A study has found that the number of babies who die of SIDS (sudden infant death syndrome) increases by 33 percent on New Year’s Day, and the suspected reason is alcohol consumption by parents and caretakers the night before. Sociologist David Phillips of the University of California, San Diego, leader of the study, said that the increase is beyond the normal winter increase in SIDS.
For the study, the researchers looked at 129,090 SIDS cases from 1972 to 2006. The researchers say this is the first large-scale United States study to look at the possible connection between alcohol and SIDS.
Although SIDS had significantly decreased since the “Back to Sleep” campaign was implemented in 1994, which underscores the importance of placing infants on their backs to sleep rather than on their stomachs, SIDS is still the leading cause of death in children ages one month to one year.
The researchers found three types of evidence that linked SIDS to alcohol. In addition to increasing more on New Year’s Day (as alcohol consumption does), both SIDS and alcohol consumption also increase every weekend. The SIDS rate is also abnormally high for children of alcohol-consuming mothers. Children of mothers who drink alcohol are more than twice as likely to die of SIDS.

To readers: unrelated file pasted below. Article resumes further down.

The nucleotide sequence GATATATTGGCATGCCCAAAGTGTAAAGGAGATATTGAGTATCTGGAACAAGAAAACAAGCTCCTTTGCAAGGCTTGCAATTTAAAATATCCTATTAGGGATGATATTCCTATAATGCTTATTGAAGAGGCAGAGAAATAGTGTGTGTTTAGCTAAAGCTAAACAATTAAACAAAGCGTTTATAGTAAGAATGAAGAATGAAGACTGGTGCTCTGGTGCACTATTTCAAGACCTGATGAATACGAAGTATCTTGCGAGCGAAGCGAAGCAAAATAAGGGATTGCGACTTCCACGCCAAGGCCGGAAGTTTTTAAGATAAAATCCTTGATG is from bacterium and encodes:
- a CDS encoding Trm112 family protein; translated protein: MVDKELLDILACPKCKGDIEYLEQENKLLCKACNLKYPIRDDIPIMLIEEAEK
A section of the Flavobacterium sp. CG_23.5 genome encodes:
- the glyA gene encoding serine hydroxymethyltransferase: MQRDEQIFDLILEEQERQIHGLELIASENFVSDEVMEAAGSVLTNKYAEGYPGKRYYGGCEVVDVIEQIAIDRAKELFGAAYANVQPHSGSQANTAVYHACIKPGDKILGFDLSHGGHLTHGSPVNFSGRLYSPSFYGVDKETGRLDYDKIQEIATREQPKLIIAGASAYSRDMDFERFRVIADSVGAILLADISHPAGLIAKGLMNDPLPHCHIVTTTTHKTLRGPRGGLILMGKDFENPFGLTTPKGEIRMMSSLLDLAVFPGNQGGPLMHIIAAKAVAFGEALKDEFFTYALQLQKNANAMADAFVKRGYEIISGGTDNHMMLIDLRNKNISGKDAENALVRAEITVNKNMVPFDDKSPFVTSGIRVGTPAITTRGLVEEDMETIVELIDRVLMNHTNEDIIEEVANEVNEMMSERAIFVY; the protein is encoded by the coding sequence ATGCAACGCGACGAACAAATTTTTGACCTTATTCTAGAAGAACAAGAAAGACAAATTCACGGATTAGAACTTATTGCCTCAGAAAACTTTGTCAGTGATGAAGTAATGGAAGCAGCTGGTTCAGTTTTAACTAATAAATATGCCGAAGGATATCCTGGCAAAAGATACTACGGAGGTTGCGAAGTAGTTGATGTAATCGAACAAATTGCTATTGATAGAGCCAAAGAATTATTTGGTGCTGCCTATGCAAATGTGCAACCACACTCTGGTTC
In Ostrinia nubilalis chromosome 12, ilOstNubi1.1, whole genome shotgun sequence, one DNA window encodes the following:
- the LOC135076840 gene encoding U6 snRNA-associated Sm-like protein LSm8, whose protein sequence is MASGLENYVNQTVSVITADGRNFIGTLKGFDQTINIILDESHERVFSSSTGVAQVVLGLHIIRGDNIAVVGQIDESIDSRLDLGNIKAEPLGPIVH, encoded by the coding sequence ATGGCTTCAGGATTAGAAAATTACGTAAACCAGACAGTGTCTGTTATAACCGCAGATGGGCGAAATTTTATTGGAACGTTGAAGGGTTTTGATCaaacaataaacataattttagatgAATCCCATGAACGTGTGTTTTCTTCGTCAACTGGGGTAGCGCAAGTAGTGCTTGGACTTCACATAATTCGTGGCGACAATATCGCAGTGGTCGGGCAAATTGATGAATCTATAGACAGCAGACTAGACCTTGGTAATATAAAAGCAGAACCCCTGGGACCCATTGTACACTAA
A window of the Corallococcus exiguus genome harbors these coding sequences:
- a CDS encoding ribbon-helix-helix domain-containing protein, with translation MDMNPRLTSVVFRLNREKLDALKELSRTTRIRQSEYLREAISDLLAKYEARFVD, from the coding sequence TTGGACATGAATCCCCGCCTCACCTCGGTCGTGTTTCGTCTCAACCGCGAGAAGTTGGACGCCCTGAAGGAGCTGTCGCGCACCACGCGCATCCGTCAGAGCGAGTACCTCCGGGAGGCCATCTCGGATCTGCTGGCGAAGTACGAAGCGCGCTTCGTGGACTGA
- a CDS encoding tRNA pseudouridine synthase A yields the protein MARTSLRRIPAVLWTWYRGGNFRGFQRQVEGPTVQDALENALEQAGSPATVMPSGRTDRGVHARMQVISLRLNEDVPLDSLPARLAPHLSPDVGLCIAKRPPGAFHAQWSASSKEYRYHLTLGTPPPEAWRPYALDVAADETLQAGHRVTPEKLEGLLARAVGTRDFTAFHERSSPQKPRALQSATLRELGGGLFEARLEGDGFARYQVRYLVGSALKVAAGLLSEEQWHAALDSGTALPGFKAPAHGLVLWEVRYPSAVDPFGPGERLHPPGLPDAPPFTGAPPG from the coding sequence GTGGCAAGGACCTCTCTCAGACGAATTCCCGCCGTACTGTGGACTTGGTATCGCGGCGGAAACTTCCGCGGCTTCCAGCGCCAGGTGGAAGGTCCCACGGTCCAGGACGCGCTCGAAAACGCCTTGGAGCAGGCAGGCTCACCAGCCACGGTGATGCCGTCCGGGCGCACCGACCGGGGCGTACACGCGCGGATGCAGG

The study also found that SIDS increased just after April 20th, when many people celebrate by smoking marijuana, and after the Fourth of July, when many people drink alcohol at barbecues and other gatherings. However, neither of these increases were as dramatic as those on New Year’s Day.
The researchers also looked to see what happens during the shift to daylight savings time, to see if parents sleep in had an effect (many people sleep later because an hour has been added to the day). However, they found no rise in SIDS during this time.
The study can’t definitely say that alcohol consumption is a cause of SIDS, but the associations are worrying. Phillips said he believes parents may not be as good at parenting (such as following the “Back to Sleep” recommendations) when they’ve been drinking. When alcohol is involved, people’s judgments are impaired and they are not as good at performing tasks, including caretaking.
Phillips recommends that further studies be conducted to examine the association between alcohol and SIDS, and that pediatricians should advise new parents that drinking alcohol impairs their abilities to provide the proper care for their children.
Source: Science Daily, SIDS Spikes on New Year’s Day, December 15, 2010